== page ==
Chemical and Physical Foundations of Biological Systems Section: Content Category 4D

How light and sound interact with matter
Light is a form of electromagnetic radiation — waves of electric and magnetic fields that transmit energy. The behavior of light depends on its frequency (or wavelength). The properties of light are exploited in the optical elements of the eye to focus rays of light on sensory elements. When light interacts with matter, spectroscopic changes occur that can be used to identify the material on an atomic or molecular level. Differential absorption of electromagnetic radiation can be used to generate images useful in diagnostic medicine. Interference and diffraction of light waves are used in many analytical and diagnostic techniques. The photon model of light explains why electromagnetic radiation of different wavelengths interacts differently with matter.

When mechanical energy is transmitted through solids, liquids, and gases, oscillating pressure waves known as “sound” are generated. Sound waves are audible if the sensory elements of the ear vibrate in response to exposure to these vibrations. The detection of reflected sound waves is utilized in ultrasound imaging. This non-invasive technique readily locates dense subcutaneous structures, such as bone and cartilage, and is very useful in diagnostic medicine.

The content in this category covers the properties of both light and sound and how these energy waves interact with matter. The topics and subtopics are below.

Topic Level Key:

The abbreviations found in parentheses indicate the course(s) in which undergraduate students at many colleges and universities learn about the topics and associated subtopics. The course abbreviations are:
GC = two-semester sequence of general chemistry
OC = two-semester sequence of organic chemistry
PHY = two-semester sequence of introductory physics
Please note topics that appear on multiple content lists will be treated differently. Questions will focus on the topics as they are described in the narrative for the content category.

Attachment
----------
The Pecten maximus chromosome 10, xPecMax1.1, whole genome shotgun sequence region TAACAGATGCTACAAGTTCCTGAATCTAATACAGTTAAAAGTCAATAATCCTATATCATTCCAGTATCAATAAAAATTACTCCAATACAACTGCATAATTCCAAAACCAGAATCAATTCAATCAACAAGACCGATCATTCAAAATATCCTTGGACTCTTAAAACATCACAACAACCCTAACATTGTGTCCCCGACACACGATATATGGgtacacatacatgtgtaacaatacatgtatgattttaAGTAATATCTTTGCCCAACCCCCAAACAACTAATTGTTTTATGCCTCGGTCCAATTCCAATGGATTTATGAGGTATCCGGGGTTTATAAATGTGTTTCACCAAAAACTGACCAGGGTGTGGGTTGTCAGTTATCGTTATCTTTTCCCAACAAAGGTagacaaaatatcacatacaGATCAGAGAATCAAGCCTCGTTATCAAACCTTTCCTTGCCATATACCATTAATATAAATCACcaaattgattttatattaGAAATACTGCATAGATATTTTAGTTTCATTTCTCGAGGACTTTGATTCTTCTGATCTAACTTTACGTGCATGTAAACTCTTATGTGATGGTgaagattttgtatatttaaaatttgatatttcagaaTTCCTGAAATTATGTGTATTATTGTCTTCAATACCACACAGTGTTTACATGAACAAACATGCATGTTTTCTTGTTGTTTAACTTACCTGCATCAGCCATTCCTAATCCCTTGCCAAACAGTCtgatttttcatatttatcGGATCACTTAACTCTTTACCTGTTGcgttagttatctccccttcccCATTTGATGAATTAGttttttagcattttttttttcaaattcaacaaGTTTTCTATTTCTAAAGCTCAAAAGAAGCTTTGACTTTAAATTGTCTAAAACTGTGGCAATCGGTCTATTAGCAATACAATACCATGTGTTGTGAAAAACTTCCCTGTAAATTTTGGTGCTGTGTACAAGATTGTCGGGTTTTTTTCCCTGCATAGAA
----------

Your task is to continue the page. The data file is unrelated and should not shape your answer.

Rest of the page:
Sound (PHY)

  • Production of sound
  • Relative speed of sound in solids, liquids, and gases
  • Intensity of sound, decibel units, log scale
  • Attenuation (Damping)
  • Doppler Effect: moving sound source or observer, reflection of sound from a moving object
  • Pitch
  • Resonance in pipes and strings
  • Ultrasound
  • Shock waves

Light, Electromagnetic Radiation (PHY)

  • Concept of Interference; Young Double-slit Experiment
  • Thin films, diffraction grating, single-slit diffraction
  • Other diffraction phenomena, X-ray diffraction
  • Polarization of light: linear and circular
  • Properties of electromagnetic radiation
    • Velocity equals constant c, in vacuo
    • Electromagnetic radiation consists of perpendicularly oscillating electric and magnetic fields; direction of propagation is perpendicular to both
  • Classification of electromagnetic spectrum, photon energy E = hf
  • Visual spectrum, color

Molecular Structure and Absorption Spectra (OC)

  • Infrared region
    • Intramolecular vibrations and rotations
    • Recognizing common characteristic group absorptions, fingerprint region
  • Visible region (GC)
    • Absorption in visible region gives complementary color (e.g., carotene)
    • Effect of structural changes on absorption (e.g., indicators)
  • Ultraviolet region
    • π-Electron and non-bonding electron transitions
    • Conjugated systems
  • NMR spectroscopy
    • Protons in a magnetic field; equivalent protons
    • Spin-spin splitting

Geometrical Optics (PHY)

  • Reflection from plane surface: angle of incidence equals angle of reflection
  • Refraction, refractive index n; Snell’s law: n1 sin θ1 = n2 sin θ2
  • Dispersion, change of index of refraction with wavelength
  • Conditions for total internal reflection
  • Spherical mirrors
    • Center of curvature
    • Focal length
    • Real and virtual images
  • Thin lenses
    • Converging and diverging lenses
    • Use of formula 1/p + 1/q = 1/f, with sign conventions
    • Lens strength, diopters
  • Combination of lenses
  • Lens aberration
  • Optical Instruments, including the human eye

To support your studies, see the following video tutorials below from the Khan Academy MCAT Collection. The videos and associated questions were created by the Khan Academy in collaboration with the AAMC and the Robert Wood Johnson Foundation.